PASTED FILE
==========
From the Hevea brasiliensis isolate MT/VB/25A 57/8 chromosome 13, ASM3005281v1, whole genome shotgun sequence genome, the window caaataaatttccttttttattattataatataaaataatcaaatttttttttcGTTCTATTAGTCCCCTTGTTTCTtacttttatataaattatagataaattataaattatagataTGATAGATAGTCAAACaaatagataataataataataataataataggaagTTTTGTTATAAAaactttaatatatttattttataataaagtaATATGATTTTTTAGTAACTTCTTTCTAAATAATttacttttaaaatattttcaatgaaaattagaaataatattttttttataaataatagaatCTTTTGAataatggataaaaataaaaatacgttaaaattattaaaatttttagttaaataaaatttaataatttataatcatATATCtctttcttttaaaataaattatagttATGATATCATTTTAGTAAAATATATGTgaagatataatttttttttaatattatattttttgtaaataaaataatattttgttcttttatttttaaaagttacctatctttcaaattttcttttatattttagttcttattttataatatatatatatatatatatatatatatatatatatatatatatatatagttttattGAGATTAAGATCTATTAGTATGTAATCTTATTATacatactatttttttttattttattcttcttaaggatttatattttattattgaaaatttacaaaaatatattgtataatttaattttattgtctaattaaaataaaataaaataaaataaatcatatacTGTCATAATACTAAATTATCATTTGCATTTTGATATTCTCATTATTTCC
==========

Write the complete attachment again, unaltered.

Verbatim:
From the Hevea brasiliensis isolate MT/VB/25A 57/8 chromosome 13, ASM3005281v1, whole genome shotgun sequence genome, the window caaataaatttccttttttattattataatataaaataatcaaatttttttttcGTTCTATTAGTCCCCTTGTTTCTtacttttatataaattatagataaattataaattatagataTGATAGATAGTCAAACaaatagataataataataataataataataggaagTTTTGTTATAAAaactttaatatatttattttataataaagtaATATGATTTTTTAGTAACTTCTTTCTAAATAATttacttttaaaatattttcaatgaaaattagaaataatattttttttataaataatagaatCTTTTGAataatggataaaaataaaaatacgttaaaattattaaaatttttagttaaataaaatttaataatttataatcatATATCtctttcttttaaaataaattatagttATGATATCATTTTAGTAAAATATATGTgaagatataatttttttttaatattatattttttgtaaataaaataatattttgttcttttatttttaaaagttacctatctttcaaattttcttttatattttagttcttattttataatatatatatatatatatatatatatatatatatatatatatatatatagttttattGAGATTAAGATCTATTAGTATGTAATCTTATTATacatactatttttttttattttattcttcttaaggatttatattttattattgaaaatttacaaaaatatattgtataatttaattttattgtctaattaaaataaaataaaataaaataaatcatatacTGTCATAATACTAAATTATCATTTGCATTTTGATATTCTCATTATTTCC